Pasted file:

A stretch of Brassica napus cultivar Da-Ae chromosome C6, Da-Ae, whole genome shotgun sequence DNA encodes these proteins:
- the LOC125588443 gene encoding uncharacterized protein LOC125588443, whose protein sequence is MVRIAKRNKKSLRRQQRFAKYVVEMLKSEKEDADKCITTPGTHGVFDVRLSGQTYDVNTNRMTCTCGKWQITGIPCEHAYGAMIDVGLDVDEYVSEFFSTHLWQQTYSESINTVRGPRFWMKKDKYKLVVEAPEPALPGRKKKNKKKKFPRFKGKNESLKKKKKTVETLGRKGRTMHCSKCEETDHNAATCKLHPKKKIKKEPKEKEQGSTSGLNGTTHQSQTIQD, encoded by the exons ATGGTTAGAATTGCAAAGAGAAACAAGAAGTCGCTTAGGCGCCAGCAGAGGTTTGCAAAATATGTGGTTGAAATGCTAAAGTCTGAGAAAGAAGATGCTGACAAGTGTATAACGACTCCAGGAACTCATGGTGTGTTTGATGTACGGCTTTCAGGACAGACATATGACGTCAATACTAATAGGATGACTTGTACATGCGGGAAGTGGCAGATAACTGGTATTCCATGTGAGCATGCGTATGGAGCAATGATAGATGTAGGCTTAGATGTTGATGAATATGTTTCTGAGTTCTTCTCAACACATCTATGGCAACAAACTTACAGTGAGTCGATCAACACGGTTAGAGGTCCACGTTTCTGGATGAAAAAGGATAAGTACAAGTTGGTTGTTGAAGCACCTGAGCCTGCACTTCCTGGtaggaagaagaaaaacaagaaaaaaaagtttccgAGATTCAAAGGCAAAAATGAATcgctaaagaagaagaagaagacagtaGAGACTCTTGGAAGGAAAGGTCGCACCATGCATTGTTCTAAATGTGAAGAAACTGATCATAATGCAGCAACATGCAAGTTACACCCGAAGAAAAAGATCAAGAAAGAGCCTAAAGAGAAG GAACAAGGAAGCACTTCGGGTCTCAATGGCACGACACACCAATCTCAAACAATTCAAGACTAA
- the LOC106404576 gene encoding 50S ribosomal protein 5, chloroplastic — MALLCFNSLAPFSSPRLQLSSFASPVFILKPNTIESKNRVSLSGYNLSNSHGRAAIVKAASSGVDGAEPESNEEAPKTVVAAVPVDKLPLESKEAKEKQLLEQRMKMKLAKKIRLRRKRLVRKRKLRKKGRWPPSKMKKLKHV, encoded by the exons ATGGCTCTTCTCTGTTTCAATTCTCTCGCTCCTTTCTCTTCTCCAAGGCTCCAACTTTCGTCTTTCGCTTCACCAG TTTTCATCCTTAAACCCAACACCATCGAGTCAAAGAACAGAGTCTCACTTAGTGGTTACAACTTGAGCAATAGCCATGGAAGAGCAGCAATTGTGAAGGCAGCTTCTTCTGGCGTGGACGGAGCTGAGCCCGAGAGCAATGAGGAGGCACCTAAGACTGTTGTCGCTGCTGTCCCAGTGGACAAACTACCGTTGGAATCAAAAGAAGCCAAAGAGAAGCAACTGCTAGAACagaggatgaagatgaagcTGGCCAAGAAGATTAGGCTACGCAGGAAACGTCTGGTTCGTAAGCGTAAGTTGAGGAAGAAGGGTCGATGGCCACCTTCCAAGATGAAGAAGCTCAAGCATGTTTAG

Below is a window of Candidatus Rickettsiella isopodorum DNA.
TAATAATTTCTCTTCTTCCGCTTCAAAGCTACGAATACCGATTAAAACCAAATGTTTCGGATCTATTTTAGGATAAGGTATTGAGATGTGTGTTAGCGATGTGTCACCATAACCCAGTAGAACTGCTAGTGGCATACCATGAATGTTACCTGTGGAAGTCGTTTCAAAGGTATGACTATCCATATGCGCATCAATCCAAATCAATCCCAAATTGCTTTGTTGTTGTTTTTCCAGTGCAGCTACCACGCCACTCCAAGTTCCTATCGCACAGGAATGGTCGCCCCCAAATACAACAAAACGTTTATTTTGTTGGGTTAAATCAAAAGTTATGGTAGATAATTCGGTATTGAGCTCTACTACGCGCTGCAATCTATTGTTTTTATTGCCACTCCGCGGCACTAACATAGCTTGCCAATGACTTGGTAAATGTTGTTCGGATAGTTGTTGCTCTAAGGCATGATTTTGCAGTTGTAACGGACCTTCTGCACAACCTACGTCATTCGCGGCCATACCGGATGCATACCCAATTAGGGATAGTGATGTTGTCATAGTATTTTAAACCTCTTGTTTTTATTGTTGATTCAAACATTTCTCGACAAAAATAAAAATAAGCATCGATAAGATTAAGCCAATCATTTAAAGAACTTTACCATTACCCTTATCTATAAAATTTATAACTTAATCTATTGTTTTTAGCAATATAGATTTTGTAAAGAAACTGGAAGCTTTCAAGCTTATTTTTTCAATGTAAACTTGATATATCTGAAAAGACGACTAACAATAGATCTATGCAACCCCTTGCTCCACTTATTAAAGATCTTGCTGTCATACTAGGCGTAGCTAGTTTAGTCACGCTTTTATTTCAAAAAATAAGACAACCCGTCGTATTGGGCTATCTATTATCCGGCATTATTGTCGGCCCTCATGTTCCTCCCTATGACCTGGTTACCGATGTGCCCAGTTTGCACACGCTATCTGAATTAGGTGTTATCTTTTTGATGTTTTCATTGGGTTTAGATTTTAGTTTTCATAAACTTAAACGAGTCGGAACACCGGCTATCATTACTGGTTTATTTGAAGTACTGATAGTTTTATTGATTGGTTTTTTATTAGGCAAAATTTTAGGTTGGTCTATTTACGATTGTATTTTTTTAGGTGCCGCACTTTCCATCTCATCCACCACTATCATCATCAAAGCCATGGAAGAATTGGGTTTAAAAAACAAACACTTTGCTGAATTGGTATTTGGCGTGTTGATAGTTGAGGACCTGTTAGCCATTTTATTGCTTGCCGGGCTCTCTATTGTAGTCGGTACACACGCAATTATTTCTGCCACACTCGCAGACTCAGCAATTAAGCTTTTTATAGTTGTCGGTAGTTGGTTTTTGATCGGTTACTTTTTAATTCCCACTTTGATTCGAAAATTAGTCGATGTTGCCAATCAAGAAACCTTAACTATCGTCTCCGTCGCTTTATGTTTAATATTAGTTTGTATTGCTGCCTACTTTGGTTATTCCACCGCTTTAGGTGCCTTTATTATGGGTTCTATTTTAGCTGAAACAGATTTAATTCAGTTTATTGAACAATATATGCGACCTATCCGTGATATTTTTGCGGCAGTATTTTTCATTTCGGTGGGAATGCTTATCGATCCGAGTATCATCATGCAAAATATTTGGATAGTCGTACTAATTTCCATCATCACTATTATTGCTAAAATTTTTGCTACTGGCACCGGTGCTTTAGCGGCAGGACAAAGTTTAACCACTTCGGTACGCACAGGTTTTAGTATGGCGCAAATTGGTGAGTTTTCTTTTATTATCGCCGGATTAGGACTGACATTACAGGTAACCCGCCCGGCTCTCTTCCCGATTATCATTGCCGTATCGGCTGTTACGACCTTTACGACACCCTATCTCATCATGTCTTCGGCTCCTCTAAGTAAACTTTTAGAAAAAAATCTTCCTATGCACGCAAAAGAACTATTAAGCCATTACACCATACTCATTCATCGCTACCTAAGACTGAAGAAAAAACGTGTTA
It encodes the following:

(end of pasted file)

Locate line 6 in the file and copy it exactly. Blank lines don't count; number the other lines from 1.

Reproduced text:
It encodes the following: